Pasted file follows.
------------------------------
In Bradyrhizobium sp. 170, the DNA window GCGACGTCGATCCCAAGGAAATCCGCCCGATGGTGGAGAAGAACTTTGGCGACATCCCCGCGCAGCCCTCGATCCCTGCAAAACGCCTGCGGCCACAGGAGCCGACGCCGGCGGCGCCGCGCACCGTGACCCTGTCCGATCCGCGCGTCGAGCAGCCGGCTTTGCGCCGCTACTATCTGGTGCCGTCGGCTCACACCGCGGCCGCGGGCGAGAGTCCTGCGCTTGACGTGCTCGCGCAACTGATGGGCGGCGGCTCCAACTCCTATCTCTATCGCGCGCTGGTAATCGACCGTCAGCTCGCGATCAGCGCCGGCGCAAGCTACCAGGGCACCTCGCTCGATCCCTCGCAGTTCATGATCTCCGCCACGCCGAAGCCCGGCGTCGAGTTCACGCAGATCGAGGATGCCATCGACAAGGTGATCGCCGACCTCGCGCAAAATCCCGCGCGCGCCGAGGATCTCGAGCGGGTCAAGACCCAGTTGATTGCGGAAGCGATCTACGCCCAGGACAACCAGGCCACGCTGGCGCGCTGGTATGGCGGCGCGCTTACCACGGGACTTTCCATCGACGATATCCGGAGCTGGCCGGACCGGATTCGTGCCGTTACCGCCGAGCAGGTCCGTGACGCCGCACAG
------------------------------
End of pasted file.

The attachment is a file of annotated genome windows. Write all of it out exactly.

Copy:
In Bradyrhizobium sp. 170, the DNA window GCGACGTCGATCCCAAGGAAATCCGCCCGATGGTGGAGAAGAACTTTGGCGACATCCCCGCGCAGCCCTCGATCCCTGCAAAACGCCTGCGGCCACAGGAGCCGACGCCGGCGGCGCCGCGCACCGTGACCCTGTCCGATCCGCGCGTCGAGCAGCCGGCTTTGCGCCGCTACTATCTGGTGCCGTCGGCTCACACCGCGGCCGCGGGCGAGAGTCCTGCGCTTGACGTGCTCGCGCAACTGATGGGCGGCGGCTCCAACTCCTATCTCTATCGCGCGCTGGTAATCGACCGTCAGCTCGCGATCAGCGCCGGCGCAAGCTACCAGGGCACCTCGCTCGATCCCTCGCAGTTCATGATCTCCGCCACGCCGAAGCCCGGCGTCGAGTTCACGCAGATCGAGGATGCCATCGACAAGGTGATCGCCGACCTCGCGCAAAATCCCGCGCGCGCCGAGGATCTCGAGCGGGTCAAGACCCAGTTGATTGCGGAAGCGATCTACGCCCAGGACAACCAGGCCACGCTGGCGCGCTGGTATGGCGGCGCGCTTACCACGGGACTTTCCATCGACGATATCCGGAGCTGGCCGGACCGGATTCGTGCCGTTACCGCCGAGCAGGTCCGTGACGCCGCACAG